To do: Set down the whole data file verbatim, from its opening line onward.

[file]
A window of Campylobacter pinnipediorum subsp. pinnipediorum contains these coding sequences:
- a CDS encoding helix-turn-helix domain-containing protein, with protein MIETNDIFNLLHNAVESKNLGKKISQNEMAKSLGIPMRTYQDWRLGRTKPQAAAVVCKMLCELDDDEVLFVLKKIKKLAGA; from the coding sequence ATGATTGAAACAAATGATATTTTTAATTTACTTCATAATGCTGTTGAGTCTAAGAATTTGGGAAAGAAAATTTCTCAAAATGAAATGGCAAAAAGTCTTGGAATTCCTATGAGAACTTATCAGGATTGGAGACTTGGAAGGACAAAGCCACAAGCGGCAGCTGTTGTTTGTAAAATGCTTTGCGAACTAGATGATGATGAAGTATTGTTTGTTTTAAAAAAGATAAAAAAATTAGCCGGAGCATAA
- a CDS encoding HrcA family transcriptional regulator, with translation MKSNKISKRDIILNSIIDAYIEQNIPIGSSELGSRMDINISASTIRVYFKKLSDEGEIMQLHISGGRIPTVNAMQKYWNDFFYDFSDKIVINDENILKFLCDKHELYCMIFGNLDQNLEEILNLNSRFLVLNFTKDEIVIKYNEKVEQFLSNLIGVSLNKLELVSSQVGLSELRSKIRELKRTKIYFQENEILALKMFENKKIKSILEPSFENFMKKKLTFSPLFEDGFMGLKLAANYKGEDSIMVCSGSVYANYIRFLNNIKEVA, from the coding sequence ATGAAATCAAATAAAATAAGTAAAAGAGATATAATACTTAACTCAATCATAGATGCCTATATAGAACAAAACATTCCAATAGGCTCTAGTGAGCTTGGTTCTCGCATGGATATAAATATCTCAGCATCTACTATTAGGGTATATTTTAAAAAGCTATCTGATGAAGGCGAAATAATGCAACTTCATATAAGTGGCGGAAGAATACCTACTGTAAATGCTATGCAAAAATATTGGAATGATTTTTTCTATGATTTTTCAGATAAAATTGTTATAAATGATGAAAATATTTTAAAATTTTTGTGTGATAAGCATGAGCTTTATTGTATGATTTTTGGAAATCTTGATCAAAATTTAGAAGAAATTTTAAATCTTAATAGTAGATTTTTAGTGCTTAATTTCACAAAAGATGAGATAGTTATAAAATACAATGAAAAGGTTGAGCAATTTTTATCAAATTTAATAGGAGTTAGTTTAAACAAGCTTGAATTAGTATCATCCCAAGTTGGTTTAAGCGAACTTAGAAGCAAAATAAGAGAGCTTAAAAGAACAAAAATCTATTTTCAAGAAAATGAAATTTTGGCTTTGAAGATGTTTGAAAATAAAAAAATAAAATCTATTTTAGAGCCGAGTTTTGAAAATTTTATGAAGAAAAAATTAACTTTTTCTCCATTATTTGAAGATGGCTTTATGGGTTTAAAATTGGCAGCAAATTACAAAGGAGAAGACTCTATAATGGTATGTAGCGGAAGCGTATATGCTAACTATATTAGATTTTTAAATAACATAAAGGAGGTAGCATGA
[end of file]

A window of Campylobacter pinnipediorum subsp. pinnipediorum contains these coding sequences:
- a CDS encoding helix-turn-helix domain-containing protein, with protein MIETNDIFNLLHNAVESKNLGKKISQNEMAKSLGIPMRTYQDWRLGRTKPQAAAVVCKMLCELDDDEVLFVLKKIKKLAGA; from the coding sequence ATGATTGAAACAAATGATATTTTTAATTTACTTCATAATGCTGTTGAGTCTAAGAATTTGGGAAAGAAAATTTCTCAAAATGAAATGGCAAAAAGTCTTGGAATTCCTATGAGAACTTATCAGGATTGGAGACTTGGAAGGACAAAGCCACAAGCGGCAGCTGTTGTTTGTAAAATGCTTTGCGAACTAGATGATGATGAAGTATTGTTTGTTTTAAAAAAGATAAAAAAATTAGCCGGAGCATAA
- a CDS encoding HrcA family transcriptional regulator, with translation MKSNKISKRDIILNSIIDAYIEQNIPIGSSELGSRMDINISASTIRVYFKKLSDEGEIMQLHISGGRIPTVNAMQKYWNDFFYDFSDKIVINDENILKFLCDKHELYCMIFGNLDQNLEEILNLNSRFLVLNFTKDEIVIKYNEKVEQFLSNLIGVSLNKLELVSSQVGLSELRSKIRELKRTKIYFQENEILALKMFENKKIKSILEPSFENFMKKKLTFSPLFEDGFMGLKLAANYKGEDSIMVCSGSVYANYIRFLNNIKEVA, from the coding sequence ATGAAATCAAATAAAATAAGTAAAAGAGATATAATACTTAACTCAATCATAGATGCCTATATAGAACAAAACATTCCAATAGGCTCTAGTGAGCTTGGTTCTCGCATGGATATAAATATCTCAGCATCTACTATTAGGGTATATTTTAAAAAGCTATCTGATGAAGGCGAAATAATGCAACTTCATATAAGTGGCGGAAGAATACCTACTGTAAATGCTATGCAAAAATATTGGAATGATTTTTTCTATGATTTTTCAGATAAAATTGTTATAAATGATGAAAATATTTTAAAATTTTTGTGTGATAAGCATGAGCTTTATTGTATGATTTTTGGAAATCTTGATCAAAATTTAGAAGAAATTTTAAATCTTAATAGTAGATTTTTAGTGCTTAATTTCACAAAAGATGAGATAGTTATAAAATACAATGAAAAGGTTGAGCAATTTTTATCAAATTTAATAGGAGTTAGTTTAAACAAGCTTGAATTAGTATCATCCCAAGTTGGTTTAAGCGAACTTAGAAGCAAAATAAGAGAGCTTAAAAGAACAAAAATCTATTTTCAAGAAAATGAAATTTTGGCTTTGAAGATGTTTGAAAATAAAAAAATAAAATCTATTTTAGAGCCGAGTTTTGAAAATTTTATGAAGAAAAAATTAACTTTTTCTCCATTATTTGAAGATGGCTTTATGGGTTTAAAATTGGCAGCAAATTACAAAGGAGAAGACTCTATAATGGTATGTAGCGGAAGCGTATATGCTAACTATATTAGATTTTTAAATAACATAAAGGAGGTAGCATGA